Acceleration Compensation

See also Fuel Overview

Acceleration Compensation is required in an EFI system to modify the fuel injection to compensate for the deviation in AFR caused by the change of conditions in the inlet manifold.

When an engine changes load the depression in the inlet manifold changes; during an increase of load the depression increases and this causes fuel to drop out of suspension and collect on the walls of the intake manifold. Because of this fuel drop out, instead of being drawn into the cylinders, the fuel momentarily remains on the walls of the inlet manifold. The result of this is the lean AFR spike you can often see on poorly tuned vehicles when giving a sudden increase of throttle.

rusEFI has implemented several strategies that attempt to compensate for this physical phenomenon. These are detailed in their own specific pages, but a brief overview is shown below.

It is important to note that the Acceleration Compensation is not intended to increase the amount of fuel in order to increase power during acceleration - that is the purpose of the AFR table or VE table, whereas this compensation is purely intended to correct for the fuel dropping out of suspension.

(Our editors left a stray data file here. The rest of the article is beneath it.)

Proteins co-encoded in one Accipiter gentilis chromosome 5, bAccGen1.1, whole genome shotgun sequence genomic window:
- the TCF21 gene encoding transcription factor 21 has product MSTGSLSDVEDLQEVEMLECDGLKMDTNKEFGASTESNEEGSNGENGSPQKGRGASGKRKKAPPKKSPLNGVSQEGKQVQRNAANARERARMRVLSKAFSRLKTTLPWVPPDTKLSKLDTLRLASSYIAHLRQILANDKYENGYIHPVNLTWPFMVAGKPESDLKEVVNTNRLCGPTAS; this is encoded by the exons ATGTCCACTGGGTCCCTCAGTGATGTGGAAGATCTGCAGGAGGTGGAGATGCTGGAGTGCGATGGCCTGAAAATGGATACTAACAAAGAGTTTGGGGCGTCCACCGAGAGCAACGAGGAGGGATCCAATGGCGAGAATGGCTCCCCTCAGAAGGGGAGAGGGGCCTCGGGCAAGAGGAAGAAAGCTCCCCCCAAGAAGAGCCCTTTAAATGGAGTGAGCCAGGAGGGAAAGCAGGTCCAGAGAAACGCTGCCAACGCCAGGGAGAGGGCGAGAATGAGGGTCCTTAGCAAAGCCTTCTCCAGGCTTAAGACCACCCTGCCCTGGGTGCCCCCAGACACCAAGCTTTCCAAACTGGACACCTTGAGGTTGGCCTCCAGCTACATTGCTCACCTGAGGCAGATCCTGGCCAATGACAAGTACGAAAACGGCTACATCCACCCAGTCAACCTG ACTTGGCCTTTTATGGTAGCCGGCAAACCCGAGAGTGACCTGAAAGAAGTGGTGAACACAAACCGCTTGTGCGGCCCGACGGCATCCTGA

N.B. This is also why I refer to it as "Acceleration Compensation" rather than "Acceleration Enrichment", as the second term implies the wrong purpose.

TPS based

The simplest method, this uses the change in TPS position over time to decide on an additional quantity of fuel to inject.
It is most similar to a carburetors accelerator pump in operation.

Wall Wetting

This is a more sophisticated method that was developed in the 1980s by the Ford Motor Company. It uses a simple model to estimate the amount of fuel that is dropping out of suspension and the time it takes to re-evaporate.
This is a more accurate method but requires a little more knowledge to tune.

Engine Load based